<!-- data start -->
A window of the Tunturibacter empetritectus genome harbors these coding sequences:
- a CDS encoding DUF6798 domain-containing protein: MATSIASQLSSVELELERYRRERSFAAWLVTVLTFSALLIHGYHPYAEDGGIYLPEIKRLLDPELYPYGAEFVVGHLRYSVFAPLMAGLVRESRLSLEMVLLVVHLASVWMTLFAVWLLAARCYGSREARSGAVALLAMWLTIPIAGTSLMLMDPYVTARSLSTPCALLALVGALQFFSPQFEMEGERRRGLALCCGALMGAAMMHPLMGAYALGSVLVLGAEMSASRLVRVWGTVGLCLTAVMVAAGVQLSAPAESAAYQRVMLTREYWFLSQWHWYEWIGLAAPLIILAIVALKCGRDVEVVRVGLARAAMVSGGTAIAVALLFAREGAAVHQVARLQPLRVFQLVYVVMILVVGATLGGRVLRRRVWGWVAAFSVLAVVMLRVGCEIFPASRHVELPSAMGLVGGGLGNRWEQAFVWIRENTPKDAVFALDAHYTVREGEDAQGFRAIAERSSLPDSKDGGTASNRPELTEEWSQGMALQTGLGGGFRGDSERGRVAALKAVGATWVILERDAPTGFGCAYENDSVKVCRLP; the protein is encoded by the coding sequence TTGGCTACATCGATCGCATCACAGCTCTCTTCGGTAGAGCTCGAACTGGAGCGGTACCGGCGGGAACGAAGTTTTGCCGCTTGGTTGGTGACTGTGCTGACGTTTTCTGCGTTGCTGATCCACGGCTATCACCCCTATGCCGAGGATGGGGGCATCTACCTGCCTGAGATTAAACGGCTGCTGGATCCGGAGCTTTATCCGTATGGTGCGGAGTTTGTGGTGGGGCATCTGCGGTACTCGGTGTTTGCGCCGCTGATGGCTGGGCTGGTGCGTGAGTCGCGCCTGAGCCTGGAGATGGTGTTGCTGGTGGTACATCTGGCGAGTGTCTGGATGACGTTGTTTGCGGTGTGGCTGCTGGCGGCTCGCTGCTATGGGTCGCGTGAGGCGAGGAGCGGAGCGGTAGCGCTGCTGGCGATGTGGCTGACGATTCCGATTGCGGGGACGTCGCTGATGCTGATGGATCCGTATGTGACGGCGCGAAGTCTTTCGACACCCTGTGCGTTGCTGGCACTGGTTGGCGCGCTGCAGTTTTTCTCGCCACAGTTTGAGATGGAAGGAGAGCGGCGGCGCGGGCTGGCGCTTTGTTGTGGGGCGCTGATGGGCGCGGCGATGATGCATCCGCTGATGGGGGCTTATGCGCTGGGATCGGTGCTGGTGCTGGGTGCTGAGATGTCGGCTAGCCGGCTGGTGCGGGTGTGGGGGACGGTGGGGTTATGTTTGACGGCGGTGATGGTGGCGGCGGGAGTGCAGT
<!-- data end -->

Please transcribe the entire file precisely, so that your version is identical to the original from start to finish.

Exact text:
A window of the Tunturibacter empetritectus genome harbors these coding sequences:
- a CDS encoding DUF6798 domain-containing protein: MATSIASQLSSVELELERYRRERSFAAWLVTVLTFSALLIHGYHPYAEDGGIYLPEIKRLLDPELYPYGAEFVVGHLRYSVFAPLMAGLVRESRLSLEMVLLVVHLASVWMTLFAVWLLAARCYGSREARSGAVALLAMWLTIPIAGTSLMLMDPYVTARSLSTPCALLALVGALQFFSPQFEMEGERRRGLALCCGALMGAAMMHPLMGAYALGSVLVLGAEMSASRLVRVWGTVGLCLTAVMVAAGVQLSAPAESAAYQRVMLTREYWFLSQWHWYEWIGLAAPLIILAIVALKCGRDVEVVRVGLARAAMVSGGTAIAVALLFAREGAAVHQVARLQPLRVFQLVYVVMILVVGATLGGRVLRRRVWGWVAAFSVLAVVMLRVGCEIFPASRHVELPSAMGLVGGGLGNRWEQAFVWIRENTPKDAVFALDAHYTVREGEDAQGFRAIAERSSLPDSKDGGTASNRPELTEEWSQGMALQTGLGGGFRGDSERGRVAALKAVGATWVILERDAPTGFGCAYENDSVKVCRLP; the protein is encoded by the coding sequence TTGGCTACATCGATCGCATCACAGCTCTCTTCGGTAGAGCTCGAACTGGAGCGGTACCGGCGGGAACGAAGTTTTGCCGCTTGGTTGGTGACTGTGCTGACGTTTTCTGCGTTGCTGATCCACGGCTATCACCCCTATGCCGAGGATGGGGGCATCTACCTGCCTGAGATTAAACGGCTGCTGGATCCGGAGCTTTATCCGTATGGTGCGGAGTTTGTGGTGGGGCATCTGCGGTACTCGGTGTTTGCGCCGCTGATGGCTGGGCTGGTGCGTGAGTCGCGCCTGAGCCTGGAGATGGTGTTGCTGGTGGTACATCTGGCGAGTGTCTGGATGACGTTGTTTGCGGTGTGGCTGCTGGCGGCTCGCTGCTATGGGTCGCGTGAGGCGAGGAGCGGAGCGGTAGCGCTGCTGGCGATGTGGCTGACGATTCCGATTGCGGGGACGTCGCTGATGCTGATGGATCCGTATGTGACGGCGCGAAGTCTTTCGACACCCTGTGCGTTGCTGGCACTGGTTGGCGCGCTGCAGTTTTTCTCGCCACAGTTTGAGATGGAAGGAGAGCGGCGGCGCGGGCTGGCGCTTTGTTGTGGGGCGCTGATGGGCGCGGCGATGATGCATCCGCTGATGGGGGCTTATGCGCTGGGATCGGTGCTGGTGCTGGGTGCTGAGATGTCGGCTAGCCGGCTGGTGCGGGTGTGGGGGACGGTGGGGTTATGTTTGACGGCGGTGATGGTGGCGGCGGGAGTGCAGT